Minor party candidates who joined lobbyists and the American Civil Liberties Union in filing Connecticut’s campaign finance lawsuit thought they won a major victory in Aug. 2009 when U.S. District Court Judge Stephan Underhill found that the program imposed an unfair burden for minor party candidates seeking to qualify for matching campaign funds

But almost a year later the Second Circuit Court of Appeals in New York overturned that part of Underhill’s decision leaving in place the higher burden for minor party candidates.

Just last week the American Civil Liberties Union Foundation filed a petition for certiorari with the Supreme Court asking it to review that portion of the case.

In a press release Monday, proponents of the Connecticut Citizens’ Election Program argue minor party candidates are making erroneous claims and jeopardizing the entire program.

“The plaintiffs in this case are making the erroneous claim that the Citizens’ Election program unfairly burdens minor party candidates,” Karen Hobert Flynn, vice president of Common Cause, said. “Nothing could be further from the truth. Under this program, minor party candidates who work hard have been able to participate in this program and have access to never before available financial resources.”

“Connecticut’s law is constitutional,” Hobert Flynn said.

Lawyers representing the interests of Hobert Flynn and a handful of other intervenors will argue the issue of minor party candidates was settled by Buckley v. Valejo in 1976.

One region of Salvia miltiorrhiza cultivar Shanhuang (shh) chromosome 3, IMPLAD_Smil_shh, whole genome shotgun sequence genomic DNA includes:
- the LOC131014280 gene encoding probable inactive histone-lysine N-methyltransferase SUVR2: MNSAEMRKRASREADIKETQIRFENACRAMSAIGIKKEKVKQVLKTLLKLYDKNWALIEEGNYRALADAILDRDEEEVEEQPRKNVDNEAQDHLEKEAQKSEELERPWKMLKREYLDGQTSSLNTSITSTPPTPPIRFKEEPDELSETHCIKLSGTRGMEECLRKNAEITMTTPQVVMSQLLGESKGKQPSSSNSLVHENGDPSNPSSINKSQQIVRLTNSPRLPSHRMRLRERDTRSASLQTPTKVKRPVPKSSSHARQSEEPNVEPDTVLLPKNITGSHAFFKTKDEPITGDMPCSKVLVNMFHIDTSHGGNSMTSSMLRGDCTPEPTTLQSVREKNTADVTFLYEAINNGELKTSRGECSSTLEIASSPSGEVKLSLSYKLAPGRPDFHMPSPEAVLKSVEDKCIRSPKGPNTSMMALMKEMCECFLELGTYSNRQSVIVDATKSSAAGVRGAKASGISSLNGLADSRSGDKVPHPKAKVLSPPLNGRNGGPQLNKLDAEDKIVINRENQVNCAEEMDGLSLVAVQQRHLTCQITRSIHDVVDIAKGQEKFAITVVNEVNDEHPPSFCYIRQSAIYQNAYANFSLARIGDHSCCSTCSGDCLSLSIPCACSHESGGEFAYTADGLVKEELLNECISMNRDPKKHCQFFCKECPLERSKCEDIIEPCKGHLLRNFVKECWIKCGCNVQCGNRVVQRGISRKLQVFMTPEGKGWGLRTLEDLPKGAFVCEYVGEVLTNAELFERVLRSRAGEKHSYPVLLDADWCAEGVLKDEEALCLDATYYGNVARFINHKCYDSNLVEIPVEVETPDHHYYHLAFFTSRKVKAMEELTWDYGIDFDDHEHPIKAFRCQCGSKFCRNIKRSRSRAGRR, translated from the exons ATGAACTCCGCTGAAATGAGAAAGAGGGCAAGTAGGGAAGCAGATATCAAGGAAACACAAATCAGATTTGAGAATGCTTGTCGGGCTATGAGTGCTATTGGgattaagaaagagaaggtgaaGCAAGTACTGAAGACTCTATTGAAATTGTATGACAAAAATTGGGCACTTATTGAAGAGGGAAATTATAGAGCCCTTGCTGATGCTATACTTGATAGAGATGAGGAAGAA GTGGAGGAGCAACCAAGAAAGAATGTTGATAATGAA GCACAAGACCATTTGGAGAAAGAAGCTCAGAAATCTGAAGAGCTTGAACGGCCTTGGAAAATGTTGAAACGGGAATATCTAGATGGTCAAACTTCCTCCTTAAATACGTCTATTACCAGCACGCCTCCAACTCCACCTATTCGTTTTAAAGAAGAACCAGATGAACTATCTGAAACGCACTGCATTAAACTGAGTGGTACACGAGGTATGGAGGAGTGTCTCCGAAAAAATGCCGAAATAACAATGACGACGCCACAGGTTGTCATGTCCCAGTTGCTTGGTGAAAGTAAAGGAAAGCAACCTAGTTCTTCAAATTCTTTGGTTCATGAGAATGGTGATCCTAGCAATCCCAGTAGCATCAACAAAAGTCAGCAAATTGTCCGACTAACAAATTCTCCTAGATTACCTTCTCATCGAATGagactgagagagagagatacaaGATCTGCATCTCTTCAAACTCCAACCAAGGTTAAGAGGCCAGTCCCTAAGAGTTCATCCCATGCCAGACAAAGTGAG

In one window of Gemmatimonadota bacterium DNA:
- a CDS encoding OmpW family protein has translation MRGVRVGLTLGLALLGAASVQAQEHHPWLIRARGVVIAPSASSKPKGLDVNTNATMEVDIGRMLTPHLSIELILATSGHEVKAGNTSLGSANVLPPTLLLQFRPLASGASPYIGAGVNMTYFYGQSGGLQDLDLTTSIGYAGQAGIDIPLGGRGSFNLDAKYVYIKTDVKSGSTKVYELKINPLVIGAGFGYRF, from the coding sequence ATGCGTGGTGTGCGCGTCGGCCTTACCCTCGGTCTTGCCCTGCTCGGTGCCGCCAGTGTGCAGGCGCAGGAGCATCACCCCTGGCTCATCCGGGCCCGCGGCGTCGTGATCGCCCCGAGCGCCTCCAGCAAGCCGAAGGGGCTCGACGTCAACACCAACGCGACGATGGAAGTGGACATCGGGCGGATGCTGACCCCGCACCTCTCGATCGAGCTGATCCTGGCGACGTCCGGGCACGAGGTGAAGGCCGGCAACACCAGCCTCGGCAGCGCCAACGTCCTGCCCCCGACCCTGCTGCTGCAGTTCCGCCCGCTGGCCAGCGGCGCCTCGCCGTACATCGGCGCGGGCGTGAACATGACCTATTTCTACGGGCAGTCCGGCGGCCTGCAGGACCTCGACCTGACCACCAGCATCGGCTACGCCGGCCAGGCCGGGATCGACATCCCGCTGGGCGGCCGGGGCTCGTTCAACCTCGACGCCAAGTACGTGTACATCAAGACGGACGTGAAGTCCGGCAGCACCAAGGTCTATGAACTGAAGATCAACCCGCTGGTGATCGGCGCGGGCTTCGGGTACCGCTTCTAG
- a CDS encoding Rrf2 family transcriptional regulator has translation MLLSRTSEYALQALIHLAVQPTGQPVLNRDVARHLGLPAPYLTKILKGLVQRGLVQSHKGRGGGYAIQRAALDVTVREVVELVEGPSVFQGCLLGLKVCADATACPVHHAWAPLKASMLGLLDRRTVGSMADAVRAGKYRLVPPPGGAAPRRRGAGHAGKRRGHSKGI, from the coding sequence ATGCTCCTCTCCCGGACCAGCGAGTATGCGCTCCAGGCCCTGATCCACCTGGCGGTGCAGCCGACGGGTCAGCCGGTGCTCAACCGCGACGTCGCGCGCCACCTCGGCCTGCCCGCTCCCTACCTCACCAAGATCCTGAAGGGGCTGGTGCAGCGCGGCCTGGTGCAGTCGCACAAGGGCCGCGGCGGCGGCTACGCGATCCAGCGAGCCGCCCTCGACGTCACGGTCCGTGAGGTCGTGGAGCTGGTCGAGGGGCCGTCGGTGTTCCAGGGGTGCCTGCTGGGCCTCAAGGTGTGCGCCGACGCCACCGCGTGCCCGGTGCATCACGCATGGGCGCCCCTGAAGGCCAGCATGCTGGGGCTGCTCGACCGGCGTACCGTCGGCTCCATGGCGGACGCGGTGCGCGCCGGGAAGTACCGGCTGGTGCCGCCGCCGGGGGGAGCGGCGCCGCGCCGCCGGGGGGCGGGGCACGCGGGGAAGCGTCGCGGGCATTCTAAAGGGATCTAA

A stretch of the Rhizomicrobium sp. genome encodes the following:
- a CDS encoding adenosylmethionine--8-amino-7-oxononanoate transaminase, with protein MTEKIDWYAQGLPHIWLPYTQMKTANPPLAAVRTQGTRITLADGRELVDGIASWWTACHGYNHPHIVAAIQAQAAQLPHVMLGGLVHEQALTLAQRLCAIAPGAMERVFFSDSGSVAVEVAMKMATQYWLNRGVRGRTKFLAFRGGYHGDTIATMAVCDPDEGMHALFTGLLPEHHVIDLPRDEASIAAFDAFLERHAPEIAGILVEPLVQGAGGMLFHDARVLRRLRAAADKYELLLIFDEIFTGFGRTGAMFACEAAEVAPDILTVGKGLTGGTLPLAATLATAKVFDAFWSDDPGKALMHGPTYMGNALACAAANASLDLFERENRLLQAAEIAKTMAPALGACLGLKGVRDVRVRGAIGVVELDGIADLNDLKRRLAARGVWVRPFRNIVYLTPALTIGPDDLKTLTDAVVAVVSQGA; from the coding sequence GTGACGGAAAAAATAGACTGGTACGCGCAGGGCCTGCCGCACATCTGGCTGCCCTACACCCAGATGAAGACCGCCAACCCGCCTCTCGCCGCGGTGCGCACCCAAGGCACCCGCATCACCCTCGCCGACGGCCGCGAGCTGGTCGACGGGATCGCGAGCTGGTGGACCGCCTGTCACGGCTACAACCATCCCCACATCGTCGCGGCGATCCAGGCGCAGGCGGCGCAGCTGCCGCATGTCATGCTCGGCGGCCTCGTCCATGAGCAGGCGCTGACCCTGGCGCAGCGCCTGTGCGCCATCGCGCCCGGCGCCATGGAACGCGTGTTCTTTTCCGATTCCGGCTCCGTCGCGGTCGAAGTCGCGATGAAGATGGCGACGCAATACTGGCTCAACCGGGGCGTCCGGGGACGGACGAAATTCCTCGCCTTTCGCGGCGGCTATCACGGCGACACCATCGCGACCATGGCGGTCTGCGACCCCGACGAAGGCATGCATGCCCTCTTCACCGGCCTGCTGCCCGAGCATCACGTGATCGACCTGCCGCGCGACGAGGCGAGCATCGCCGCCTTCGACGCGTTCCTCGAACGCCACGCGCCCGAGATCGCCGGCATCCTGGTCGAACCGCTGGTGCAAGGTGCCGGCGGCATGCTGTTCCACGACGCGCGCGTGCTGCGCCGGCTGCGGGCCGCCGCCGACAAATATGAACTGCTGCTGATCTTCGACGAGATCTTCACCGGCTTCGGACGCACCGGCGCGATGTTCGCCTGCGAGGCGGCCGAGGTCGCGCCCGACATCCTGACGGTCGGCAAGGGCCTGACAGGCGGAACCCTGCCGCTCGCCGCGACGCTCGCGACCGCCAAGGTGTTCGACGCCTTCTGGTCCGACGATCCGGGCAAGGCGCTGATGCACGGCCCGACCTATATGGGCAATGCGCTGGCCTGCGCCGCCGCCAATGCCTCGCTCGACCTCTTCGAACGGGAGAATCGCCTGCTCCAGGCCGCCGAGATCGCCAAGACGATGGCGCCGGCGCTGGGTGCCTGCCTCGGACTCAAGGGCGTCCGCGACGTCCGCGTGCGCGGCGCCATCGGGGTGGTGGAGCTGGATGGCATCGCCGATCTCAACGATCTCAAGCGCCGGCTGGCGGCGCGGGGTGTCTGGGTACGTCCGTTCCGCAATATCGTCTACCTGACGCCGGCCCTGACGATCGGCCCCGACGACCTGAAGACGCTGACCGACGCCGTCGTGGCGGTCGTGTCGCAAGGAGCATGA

The pro bono legal team establish by Democracy 21 said in a press release Monday that in the Connecticut case the Second Circuit held that Connecticut could constitutionally distinguish between major and minor party candidates in setting qualification standards. The court quoted Buckley, which said that the “Constitution does not require the Government to finance the efforts of every nascent political group,” for “[s]ometimes the grossest discrimination can lie in treating things that are different as though they were exactly alike.”

The U.S. Supreme Court agreed last month to take up Arizona’s case and review the issue of whether the spending of a wealthy candidate should trigger additional state funds for the participating candidate.

Connecticut removed its trigger provisions from its program after the Second Circuit Court of Appeals warned it would be unconstitutional to give a participating candidate more money if they are running against a wealthy non-participating candidate.

During a special legislative session in August the Connecticut legislature removed the trigger provisions and increased the amount of money a gubernatorial candidate could receive for a general election. It was the vote that gave Gov.-elect Dan Malloy $6 million for the general election.

The U.S. Supreme Court is expected to rule next spring on whether to grant certiorari in Connecticut’s case. If certiorari is granted, the court is expected to hear the case in the fall of 2011.